6) shure the cabinet and Dáil would have a say (ie they recognised they did not have plenipotentiary powers) and if they signed their names it had a better chance of passing.
    7) they genuinely believed that land annuities, oath, partition, and giving three ports to the British, and De Valera would have agreed if he hadn’t held himself in reserve.

    Does History actually record why Griffiths and the others signed in breach of their direct instructions (resulting in the mythology that the blame lay with the President who wasn’t contacted).
    Not strong enough on the day, surprising given Collins was involved, but maybe the situation just wasn't his thing.
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  4. #4
    stray creditor stray creditor is offline

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    The Irish delegation were sent as plenipotentiaries, Churchill only, towards the latter end of the negotiations applied that term to them.
    Last edited by stray creditor; 3rd December 2017 at 01:30 PM. Reason: correction of details.
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  5. #5
    Bleu Poppy Bleu Poppy is offline

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    Quote Originally Posted by Congalltee View Post
    “2. It is understood before decisions are finally reached on a main question, that a dispatch will be sent to members of the cabinet in Dublin, and that a reply will be awaited by the plenipotentiaries before final decision is made.

    3. It is also understood that the complete text of the draft treaty about to be signed will similarly be submitted to Dublin and a reply awaited.”

    The “plenipotentiaries” were under specific directions from the President to communicate full version of the draft treaty to Dublin. They disobeyed that direction. But why?

    1) The poor quality telephones is sometimes one excuse.
    2) threat of immediate resumption of war by the British is even touted as a reason.
    3) A final excuse is that although the British never accepted them as delegates of a sovereign state with plenipotentiary powers to sign without recourse, that the Dáil has given them lower and Griffiths felt he could explicitly disobey the President’s direction.
    4) it was an effective coup Griffiths backed by the minister for finance, Collins.
    5) the delegates had gone native in London society.
    6) the cabinet and Dáil would have a say (ie they recognised they did not have plenipotentiary powers) and if they signed their names it had a better chance of passing.
    7) they genuinely believed that land annuities, oath, partition, and giving three ports to the British, and De Valera would have agreed if he hadn’t held himself in reserve. Though it’s hard to read article 5 now and think it was a good deal. Anglo-Irish Treaty – 6 December 1921 (page 1) | Treaty

    Does History actually record why Griffiths and the others signed in breach of their direct instructions (resulting in the mythology that the blame lay with the President who wasn’t contacted).

    Edit: I notice the current government version on the website has a timeline, which has no reference to the Presidents instructions to the delegates. A curious omission. Here’s its timeline:

    December
    Counter proposals are presented by the British and brought to Dublin for full consideration by the Cabinet in Dublin on 3 December. External association is stipulated as the plenipotentiaries’ default position in the negotiations to follow. The oath of allegiance, as worded in the British document, is rejected – even if the consequence is a resumption of war – while it is reiterated that no document can be signed without reference back to the Dáil.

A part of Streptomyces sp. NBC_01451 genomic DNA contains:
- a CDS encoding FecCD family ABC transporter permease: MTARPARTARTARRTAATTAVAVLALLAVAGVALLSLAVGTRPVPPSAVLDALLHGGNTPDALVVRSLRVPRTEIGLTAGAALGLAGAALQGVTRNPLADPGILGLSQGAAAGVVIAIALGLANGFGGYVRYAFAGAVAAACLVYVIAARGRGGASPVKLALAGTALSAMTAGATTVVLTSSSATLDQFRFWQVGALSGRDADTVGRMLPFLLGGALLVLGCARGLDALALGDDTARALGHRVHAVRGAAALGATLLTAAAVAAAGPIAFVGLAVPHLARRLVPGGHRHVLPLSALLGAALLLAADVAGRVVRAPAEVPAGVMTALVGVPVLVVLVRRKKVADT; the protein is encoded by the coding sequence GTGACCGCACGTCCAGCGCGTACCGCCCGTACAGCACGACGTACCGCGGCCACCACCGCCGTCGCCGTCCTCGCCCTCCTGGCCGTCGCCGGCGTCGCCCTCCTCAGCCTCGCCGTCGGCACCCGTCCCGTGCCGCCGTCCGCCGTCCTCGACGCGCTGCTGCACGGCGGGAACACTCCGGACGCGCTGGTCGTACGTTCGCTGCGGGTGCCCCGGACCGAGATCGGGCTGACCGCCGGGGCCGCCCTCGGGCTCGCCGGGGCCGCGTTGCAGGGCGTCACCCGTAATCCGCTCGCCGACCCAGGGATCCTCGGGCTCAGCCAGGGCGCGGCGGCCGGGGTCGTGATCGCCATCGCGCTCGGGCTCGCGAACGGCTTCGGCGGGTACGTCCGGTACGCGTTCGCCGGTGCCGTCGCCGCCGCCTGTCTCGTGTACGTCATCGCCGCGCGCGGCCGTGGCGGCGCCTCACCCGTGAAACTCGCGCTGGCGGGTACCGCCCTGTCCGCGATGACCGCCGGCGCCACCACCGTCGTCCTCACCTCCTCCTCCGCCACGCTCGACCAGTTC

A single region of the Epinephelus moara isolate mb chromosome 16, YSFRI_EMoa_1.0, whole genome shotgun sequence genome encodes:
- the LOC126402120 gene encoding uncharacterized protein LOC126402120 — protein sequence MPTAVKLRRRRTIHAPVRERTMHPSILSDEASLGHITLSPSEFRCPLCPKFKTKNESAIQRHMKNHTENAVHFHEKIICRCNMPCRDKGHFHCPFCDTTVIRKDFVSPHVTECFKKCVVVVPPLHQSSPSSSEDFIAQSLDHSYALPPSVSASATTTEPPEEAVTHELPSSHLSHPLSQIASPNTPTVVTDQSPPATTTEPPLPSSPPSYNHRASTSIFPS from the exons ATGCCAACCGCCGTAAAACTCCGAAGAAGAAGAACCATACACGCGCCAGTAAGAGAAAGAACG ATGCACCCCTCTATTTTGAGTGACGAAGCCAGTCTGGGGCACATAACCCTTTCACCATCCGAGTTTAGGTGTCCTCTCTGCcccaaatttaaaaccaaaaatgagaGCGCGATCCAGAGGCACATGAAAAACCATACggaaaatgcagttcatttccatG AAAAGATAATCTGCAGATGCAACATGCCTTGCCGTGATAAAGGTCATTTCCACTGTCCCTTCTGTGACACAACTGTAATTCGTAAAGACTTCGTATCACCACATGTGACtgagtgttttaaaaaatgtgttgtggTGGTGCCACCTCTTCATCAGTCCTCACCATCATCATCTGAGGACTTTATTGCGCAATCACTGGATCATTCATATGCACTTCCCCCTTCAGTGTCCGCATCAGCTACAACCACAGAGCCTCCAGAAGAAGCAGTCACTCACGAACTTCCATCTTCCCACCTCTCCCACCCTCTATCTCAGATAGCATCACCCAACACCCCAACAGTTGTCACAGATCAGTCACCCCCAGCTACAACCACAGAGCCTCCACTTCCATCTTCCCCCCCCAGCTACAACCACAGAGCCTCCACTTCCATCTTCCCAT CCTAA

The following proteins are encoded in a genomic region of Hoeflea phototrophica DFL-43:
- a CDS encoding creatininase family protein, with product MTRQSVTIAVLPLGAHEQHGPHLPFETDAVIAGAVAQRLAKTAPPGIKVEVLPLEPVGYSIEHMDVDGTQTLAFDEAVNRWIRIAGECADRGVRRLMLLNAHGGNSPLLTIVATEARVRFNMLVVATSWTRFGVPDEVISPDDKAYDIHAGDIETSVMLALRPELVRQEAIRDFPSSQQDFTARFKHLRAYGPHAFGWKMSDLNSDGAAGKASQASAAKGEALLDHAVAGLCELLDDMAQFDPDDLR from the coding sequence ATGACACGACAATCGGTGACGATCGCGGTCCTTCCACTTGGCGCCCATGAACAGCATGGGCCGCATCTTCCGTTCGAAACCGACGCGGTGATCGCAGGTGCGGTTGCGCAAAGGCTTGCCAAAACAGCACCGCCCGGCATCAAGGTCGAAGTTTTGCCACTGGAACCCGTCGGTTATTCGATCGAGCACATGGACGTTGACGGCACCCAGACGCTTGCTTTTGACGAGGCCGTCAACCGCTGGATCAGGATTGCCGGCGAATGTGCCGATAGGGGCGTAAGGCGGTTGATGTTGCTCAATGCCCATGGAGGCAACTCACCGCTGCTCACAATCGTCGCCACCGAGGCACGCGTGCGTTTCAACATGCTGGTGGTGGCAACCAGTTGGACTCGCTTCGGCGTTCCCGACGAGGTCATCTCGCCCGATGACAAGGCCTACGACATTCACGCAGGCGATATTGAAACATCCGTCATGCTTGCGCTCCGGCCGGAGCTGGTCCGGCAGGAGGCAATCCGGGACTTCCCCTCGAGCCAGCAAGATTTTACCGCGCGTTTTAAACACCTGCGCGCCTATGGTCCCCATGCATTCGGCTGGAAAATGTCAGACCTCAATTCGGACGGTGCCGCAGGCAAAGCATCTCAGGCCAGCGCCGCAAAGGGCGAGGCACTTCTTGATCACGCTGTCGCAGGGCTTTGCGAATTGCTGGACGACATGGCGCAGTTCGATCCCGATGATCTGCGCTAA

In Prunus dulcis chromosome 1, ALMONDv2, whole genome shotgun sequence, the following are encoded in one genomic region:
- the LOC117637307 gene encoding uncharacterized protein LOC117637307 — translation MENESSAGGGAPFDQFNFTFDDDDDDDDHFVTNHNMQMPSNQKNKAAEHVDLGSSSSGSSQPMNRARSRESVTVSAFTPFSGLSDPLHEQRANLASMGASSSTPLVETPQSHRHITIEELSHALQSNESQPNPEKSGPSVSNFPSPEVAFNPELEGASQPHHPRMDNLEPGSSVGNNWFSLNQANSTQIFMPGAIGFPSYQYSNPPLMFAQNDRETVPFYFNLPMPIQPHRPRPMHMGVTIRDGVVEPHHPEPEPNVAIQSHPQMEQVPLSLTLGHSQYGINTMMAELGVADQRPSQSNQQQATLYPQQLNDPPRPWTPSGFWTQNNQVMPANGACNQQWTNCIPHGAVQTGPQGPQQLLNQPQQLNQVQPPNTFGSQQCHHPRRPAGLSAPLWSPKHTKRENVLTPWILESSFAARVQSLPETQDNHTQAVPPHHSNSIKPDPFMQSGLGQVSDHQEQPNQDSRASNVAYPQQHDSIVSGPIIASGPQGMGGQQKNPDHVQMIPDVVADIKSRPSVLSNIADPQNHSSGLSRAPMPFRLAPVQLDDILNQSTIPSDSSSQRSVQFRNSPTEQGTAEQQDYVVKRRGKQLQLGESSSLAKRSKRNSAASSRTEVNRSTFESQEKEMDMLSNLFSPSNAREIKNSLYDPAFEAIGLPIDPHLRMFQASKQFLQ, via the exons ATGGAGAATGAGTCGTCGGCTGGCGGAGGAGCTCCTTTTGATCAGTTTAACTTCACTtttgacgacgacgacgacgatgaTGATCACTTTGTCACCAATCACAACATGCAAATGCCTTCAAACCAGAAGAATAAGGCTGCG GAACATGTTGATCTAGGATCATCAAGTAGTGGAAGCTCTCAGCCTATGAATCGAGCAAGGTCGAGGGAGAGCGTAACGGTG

3 DecemberDe Valera visits counties Clare and Galway and makes speeches defining his republican position.
    4 DecemberDiscussion by both sides of the written Irish counter proposals. 5 DecemberA meeting is held between Lloyd George and Collins which discusses the proposed boundary commission in more detail.
    6 DecemberAn ultimatum is delivered by Lloyd George to the delegates in which they are faced with the option of either signing the text of the Treaty as it stands or refusing to sign and face the consequence of an immediate resumption of war. The ‘Articles of Agreement for a Treaty Between Great Britain and Ireland’ are signed by both delegations at 2.15am.
    8 DecemberDe Valera issues a public statement that he cannot recommend acceptance of the Treaty. The Cabinet decides by 4 votes to 3 to recommend the Treaty to the Dáil on 14 December.
    An article, in The Irish Times, must be some 30 years ago, recounted how De Valera refused to take a phone call from London on the night of December 5th, 1921. He was staying in Strand House, Limerick, as guest of the father of the then Mayor of the city, Stephen O'Mara, Junior. The Corporation had granted De Valera the Freedom of the City that day.

    The article was written by Stephen O'Mara Senior's great-grandson, whose father was present that night and the following morning- when De Valera did take the phone call which informed him that The Treaty had been signed. I have been told, recently, that he returned to Dublin by train sharing a carriage compartment with another house guest- Cathal Brugha. Other house-guests- Richard Mulcahy and the aforementioned grandson, Michael Rynne, were not permitted to share the compartment.... Why? Were De Valera and Brugha scheming?
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  6. #6
    Congalltee Congalltee is offline

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    Quote Originally Posted by Bleu Poppy View Post
    An article, in The Irish Times, must be some 30 years ago, recounted how De Valera refused to take a phone call from London on the night of December 5th, 1921. He was staying in Strand House, Limerick, as guest of the father of the then Mayor of the city, Stephen O'Mara, Junior. The Corporation had granted De Valera the Freedom of the City that day.